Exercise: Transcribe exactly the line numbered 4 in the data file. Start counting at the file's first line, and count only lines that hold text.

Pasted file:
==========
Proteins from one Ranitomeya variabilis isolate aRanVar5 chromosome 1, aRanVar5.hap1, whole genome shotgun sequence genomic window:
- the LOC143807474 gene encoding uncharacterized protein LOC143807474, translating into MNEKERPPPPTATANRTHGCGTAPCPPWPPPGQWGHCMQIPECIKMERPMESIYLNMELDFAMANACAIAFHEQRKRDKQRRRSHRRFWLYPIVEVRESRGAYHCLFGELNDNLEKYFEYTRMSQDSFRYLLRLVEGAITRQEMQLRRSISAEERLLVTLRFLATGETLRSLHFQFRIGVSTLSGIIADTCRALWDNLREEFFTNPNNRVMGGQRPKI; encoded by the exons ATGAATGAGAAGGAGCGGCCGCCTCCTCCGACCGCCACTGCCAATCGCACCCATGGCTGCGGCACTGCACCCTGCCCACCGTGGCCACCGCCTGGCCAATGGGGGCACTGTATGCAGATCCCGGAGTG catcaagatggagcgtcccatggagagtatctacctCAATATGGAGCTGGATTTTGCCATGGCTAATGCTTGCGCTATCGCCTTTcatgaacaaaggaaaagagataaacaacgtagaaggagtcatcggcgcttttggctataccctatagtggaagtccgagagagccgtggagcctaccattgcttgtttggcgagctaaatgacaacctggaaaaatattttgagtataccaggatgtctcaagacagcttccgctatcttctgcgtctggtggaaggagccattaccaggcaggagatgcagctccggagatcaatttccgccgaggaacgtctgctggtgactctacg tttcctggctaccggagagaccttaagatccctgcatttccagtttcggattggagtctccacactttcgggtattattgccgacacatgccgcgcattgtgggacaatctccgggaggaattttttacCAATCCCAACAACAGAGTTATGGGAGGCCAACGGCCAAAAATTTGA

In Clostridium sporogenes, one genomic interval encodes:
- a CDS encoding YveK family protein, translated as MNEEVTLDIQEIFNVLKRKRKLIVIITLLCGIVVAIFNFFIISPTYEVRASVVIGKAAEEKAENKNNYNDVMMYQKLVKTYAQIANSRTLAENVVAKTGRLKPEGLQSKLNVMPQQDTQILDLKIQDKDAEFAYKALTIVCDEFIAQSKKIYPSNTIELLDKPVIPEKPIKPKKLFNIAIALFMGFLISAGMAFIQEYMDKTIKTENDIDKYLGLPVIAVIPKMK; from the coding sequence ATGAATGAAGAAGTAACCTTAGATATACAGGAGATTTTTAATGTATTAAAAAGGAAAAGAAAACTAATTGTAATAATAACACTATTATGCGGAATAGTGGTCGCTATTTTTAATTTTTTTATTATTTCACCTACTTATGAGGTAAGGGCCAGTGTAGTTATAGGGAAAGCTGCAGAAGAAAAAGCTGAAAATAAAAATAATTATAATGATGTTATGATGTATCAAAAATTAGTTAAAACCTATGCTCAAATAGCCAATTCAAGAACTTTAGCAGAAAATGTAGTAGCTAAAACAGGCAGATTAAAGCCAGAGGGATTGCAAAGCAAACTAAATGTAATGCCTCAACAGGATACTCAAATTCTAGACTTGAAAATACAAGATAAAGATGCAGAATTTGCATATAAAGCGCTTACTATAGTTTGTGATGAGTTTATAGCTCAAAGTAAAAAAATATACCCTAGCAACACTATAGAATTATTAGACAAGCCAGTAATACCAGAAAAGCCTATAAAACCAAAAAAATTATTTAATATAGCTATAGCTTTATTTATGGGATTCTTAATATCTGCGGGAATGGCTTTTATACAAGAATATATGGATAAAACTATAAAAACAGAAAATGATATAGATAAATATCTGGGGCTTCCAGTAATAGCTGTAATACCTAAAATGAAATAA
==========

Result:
- a CDS encoding YveK family protein, translated as MNEEVTLDIQEIFNVLKRKRKLIVIITLLCGIVVAIFNFFIISPTYEVRASVVIGKAAEEKAENKNNYNDVMMYQKLVKTYAQIANSRTLAENVVAKTGRLKPEGLQSKLNVMPQQDTQILDLKIQDKDAEFAYKALTIVCDEFIAQSKKIYPSNTIELLDKPVIPEKPIKPKKLFNIAIALFMGFLISAGMAFIQEYMDKTIKTENDIDKYLGLPVIAVIPKMK; from the coding sequence ATGAATGAAGAAGTAACCTTAGATATACAGGAGATTTTTAATGTATTAAAAAGGAAAAGAAAACTAATTGTAATAATAACACTATTATGCGGAATAGTGGTCGCTATTTTTAATTTTTTTATTATTTCACCTACTTATGAGGTAAGGGCCAGTGTAGTTATAGGGAAAGCTGCAGAAGAAAAAGCTGAAAATAAAAATAATTATAATGATGTTATGATGTATCAAAAATTAGTTAAAACCTATGCTCAAATAGCCAATTCAAGAACTTTAGCAGAAAATGTAGTAGCTAAAACAGGCAGATTAAAGCCAGAGGGATTGCAAAGCAAACTAAATGTAATGCCTCAACAGGATACTCAAATTCTAGACTTGAAAATACAAGATAAAGATGCAGAATTTGCATATAAAGCGCTTACTATAGTTTGTGATGAGTTTATAGCTCAAAGTAAAAAAATATACCCTAGCAACACTATAGAATTATTAGACAAGCCAGTAATACCAGAAAAGCCTATAAAACCAAAAAAATTATTTAATATAGCTATAGCTTTATTTATGGGATTCTTAATATCTGCGGGAATGGCTTTTATACAAGAATATATGGATAAAACTATAAAAACAGAAAATGATATAGATAAATATCTGGGGCTTCCAGTAATAGCTGTAATACCTAAAATGAAATAA